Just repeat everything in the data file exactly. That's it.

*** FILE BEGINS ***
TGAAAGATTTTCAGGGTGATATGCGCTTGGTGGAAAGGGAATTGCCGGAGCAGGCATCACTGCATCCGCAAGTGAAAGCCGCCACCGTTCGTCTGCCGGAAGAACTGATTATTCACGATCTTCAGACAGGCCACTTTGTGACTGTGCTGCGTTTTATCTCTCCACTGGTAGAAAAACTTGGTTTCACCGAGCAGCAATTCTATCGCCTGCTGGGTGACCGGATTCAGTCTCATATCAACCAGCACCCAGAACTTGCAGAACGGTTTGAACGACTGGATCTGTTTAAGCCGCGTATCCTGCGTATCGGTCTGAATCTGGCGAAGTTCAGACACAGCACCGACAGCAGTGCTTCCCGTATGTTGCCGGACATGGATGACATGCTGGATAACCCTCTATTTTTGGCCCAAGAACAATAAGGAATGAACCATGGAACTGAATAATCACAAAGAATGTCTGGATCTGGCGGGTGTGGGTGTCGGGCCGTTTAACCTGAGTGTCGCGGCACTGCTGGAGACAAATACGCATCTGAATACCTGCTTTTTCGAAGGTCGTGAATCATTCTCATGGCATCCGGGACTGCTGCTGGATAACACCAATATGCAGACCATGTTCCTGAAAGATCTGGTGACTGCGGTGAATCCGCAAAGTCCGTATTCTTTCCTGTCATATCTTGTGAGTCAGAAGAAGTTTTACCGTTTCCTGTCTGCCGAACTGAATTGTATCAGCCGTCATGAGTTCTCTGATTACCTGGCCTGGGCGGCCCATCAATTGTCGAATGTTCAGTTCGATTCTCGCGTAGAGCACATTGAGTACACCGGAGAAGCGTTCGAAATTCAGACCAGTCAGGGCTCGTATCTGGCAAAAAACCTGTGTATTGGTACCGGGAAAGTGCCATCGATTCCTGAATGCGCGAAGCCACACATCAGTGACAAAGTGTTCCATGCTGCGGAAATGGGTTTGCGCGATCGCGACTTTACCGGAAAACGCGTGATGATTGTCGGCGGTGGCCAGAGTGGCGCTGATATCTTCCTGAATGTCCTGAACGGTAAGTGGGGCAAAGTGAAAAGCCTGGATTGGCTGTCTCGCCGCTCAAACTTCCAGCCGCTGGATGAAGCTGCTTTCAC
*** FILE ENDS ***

TGAAAGATTTTCAGGGTGATATGCGCTTGGTGGAAAGGGAATTGCCGGAGCAGGCATCACTGCATCCGCAAGTGAAAGCCGCCACCGTTCGTCTGCCGGAAGAACTGATTATTCACGATCTTCAGACAGGCCACTTTGTGACTGTGCTGCGTTTTATCTCTCCACTGGTAGAAAAACTTGGTTTCACCGAGCAGCAATTCTATCGCCTGCTGGGTGACCGGATTCAGTCTCATATCAACCAGCACCCAGAACTTGCAGAACGGTTTGAACGACTGGATCTGTTTAAGCCGCGTATCCTGCGTATCGGTCTGAATCTGGCGAAGTTCAGACACAGCACCGACAGCAGTGCTTCCCGTATGTTGCCGGACATGGATGACATGCTGGATAACCCTCTATTTTTGGCCCAAGAACAATAAGGAATGAACCATGGAACTGAATAATCACAAAGAATGTCTGGATCTGGCGGGTGTGGGTGTCGGGCCGTTTAACCTGAGTGTCGCGGCACTGCTGGAGACAAATACGCATCTGAATACCTGCTTTTTCGAAGGTCGTGAATCATTCTCATGGCATCCGGGACTGCTGCTGGATAACACCAATATGCAGACCATGTTCCTGAAAGATCTGGTGACTGCGGTGAATCCGCAAAGTCCGTATTCTTTCCTGTCATATCTTGTGAGTCAGAAGAAGTTTTACCGTTTCCTGTCTGCCGAACTGAATTGTATCAGCCGTCATGAGTTCTCTGATTACCTGGCCTGGGCGGCCCATCAATTGTCGAATGTTCAGTTCGATTCTCGCGTAGAGCACATTGAGTACACCGGAGAAGCGTTCGAAATTCAGACCAGTCAGGGCTCGTATCTGGCAAAAAACCTGTGTATTGGTACCGGGAAAGTGCCATCGATTCCTGAATGCGCGAAGCCACACATCAGTGACAAAGTGTTCCATGCTGCGGAAATGGGTTTGCGCGATCGCGACTTTACCGGAAAACGCGTGATGATTGTCGGCGGTGGCCAGAGTGGCGCTGATATCTTCCTGAATGTCCTGAACGGTAAGTGGGGCAAAGTGAAAAGCCTGGATTGGCTGTCTCGCCGCTCAAACTTCCAGCCGCTGGATGAAGCTGCTTTCAC